Whether you read them or plan to use them as waiting room or lounge materials, magazine subscriptions can often be deducted as a business expense. The only requirement is that they be used for your business – People magazines delivered to your home that you occasionally remember to bring into the office don’t count.

4. Clients Who Don’t Pay

If you have clients who aren’t able to pay, their losses may be deductible as bad debts. Megan Sullivan, writing for Quickbooks, offers three examples of expensable bad debts, including “loans to clients and suppliers, credit sales to customers, and business loan guarantees.”

Writing off a loss as a tax deduction isn’t the same as receiving full payment, but it certainly takes some of the sting out of the situation. Your accountant can help you determine whether or not your clients’ bad debts can be deducted, or you can find more information in the IRS Tax Topic 453 document.

5. Interest on Business Debt

If you get a business loan or credit card, or if you use a personal loan or credit card to finance business purchases, you may be able to deduct any interest the financier charges you. If your financier doesn’t issue an annual statement detailing interest charges, you can typically find the amount billed on your monthly or quarterly statements.

A word of caution, though. If you’re using personal financing for business purchases, keep impeccable records of how the funds were spent if you plan to deduct the interest on them. The last thing your small business needs is a penalty due to improper deductions.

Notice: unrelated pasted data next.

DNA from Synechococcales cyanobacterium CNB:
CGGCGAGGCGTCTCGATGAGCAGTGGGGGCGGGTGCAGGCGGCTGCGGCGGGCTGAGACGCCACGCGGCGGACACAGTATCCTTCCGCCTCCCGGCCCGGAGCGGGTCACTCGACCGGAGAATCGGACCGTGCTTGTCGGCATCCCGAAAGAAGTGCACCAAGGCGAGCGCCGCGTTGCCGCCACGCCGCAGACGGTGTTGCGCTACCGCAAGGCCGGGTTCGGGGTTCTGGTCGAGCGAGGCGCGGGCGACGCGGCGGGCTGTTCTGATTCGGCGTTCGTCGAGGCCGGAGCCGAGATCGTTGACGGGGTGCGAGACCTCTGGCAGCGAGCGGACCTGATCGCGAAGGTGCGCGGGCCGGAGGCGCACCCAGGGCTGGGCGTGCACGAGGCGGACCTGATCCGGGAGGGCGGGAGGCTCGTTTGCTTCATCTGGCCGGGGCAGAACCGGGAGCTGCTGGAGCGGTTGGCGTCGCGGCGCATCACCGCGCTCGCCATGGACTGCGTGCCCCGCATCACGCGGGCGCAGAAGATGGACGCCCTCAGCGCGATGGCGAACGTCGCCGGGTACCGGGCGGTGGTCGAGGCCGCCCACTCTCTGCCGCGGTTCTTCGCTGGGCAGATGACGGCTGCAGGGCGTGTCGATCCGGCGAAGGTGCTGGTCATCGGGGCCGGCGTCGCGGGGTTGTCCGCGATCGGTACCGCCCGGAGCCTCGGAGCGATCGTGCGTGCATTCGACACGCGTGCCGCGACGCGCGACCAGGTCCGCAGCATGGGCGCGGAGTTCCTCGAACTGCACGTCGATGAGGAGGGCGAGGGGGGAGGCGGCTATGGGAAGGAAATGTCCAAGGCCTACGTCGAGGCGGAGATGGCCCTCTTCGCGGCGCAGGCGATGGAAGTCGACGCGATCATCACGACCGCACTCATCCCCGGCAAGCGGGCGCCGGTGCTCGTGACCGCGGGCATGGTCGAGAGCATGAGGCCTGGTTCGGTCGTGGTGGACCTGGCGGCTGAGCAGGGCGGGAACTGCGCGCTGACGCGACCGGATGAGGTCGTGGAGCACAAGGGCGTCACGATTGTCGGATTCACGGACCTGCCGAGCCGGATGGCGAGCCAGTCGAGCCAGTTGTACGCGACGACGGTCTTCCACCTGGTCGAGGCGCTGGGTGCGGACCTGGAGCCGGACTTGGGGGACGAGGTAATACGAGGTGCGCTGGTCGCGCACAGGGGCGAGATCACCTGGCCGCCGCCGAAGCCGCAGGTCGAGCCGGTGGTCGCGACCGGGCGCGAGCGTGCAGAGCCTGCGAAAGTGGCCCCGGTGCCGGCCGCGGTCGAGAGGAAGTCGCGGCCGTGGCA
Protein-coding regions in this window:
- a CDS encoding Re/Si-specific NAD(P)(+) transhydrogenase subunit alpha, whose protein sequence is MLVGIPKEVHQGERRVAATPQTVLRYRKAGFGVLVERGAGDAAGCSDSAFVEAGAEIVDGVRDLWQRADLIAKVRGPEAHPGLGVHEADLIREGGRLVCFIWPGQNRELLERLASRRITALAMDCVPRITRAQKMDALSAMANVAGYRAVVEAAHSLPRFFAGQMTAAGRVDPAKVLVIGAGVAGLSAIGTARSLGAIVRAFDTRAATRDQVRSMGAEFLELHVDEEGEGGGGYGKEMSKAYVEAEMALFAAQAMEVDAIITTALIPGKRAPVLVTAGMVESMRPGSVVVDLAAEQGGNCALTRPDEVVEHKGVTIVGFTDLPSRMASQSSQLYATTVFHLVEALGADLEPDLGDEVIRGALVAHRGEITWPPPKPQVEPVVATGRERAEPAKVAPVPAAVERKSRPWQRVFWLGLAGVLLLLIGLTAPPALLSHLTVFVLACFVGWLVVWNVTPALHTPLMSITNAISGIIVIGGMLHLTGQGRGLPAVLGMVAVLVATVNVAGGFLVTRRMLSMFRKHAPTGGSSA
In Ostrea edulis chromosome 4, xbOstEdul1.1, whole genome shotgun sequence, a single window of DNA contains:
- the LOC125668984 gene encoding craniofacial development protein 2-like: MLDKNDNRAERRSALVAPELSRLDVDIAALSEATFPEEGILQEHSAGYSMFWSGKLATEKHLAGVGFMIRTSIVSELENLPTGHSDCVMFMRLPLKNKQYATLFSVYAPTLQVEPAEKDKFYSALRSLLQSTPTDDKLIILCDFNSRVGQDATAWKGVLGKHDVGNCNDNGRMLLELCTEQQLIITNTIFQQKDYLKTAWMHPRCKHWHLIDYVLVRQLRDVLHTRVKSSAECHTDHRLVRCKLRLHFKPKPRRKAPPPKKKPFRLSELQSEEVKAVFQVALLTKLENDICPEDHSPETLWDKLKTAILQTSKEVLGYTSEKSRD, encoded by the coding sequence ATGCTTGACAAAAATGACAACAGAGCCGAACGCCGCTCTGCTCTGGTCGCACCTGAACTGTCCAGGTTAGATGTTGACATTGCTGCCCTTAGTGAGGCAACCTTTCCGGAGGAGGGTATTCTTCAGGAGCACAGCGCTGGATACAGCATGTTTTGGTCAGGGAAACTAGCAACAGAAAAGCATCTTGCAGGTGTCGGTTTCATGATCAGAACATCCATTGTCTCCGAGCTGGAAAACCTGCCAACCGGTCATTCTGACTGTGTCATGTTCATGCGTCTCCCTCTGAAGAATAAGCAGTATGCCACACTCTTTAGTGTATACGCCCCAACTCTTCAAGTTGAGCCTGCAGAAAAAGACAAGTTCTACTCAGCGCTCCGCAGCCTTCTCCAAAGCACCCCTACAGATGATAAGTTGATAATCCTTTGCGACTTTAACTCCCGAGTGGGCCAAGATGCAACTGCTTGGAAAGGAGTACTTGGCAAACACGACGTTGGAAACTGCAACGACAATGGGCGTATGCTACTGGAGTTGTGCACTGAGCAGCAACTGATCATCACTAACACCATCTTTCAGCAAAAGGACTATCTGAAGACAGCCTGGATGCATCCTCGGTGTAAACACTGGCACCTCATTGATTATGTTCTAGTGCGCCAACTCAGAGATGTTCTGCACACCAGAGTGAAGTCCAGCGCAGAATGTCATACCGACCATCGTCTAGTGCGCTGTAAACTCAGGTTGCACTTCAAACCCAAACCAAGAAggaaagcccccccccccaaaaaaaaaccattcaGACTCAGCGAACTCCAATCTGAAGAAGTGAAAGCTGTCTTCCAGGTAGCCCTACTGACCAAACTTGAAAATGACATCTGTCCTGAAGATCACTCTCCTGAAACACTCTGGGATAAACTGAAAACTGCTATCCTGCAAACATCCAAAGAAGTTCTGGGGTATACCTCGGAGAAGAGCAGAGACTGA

6. Coworking Space Fees

If you rent an office, you can deduct most of the expenses associated with running it. If you use a home office, that space is deductible as well, including a proportionate percentage of your real estate taxes, utilities and other home maintenance expenses.

But if you use a coworking space as a place of business – essentially, a happy medium between the two examples above – your usage fees may be tax-deductible as well. Make sure to get a purchase receipt stating where the expenses originated; your accountant can make the determination from there.

7. Payment Processing Fees

If your business accepts money using services like Paypal or Stripe, you know how frustrating it can be to see a chunk taken out when you’re paid for goods or services. Well, good news – these fees themselves may be deducted as a business service expense.

8. Utilities and Cell Service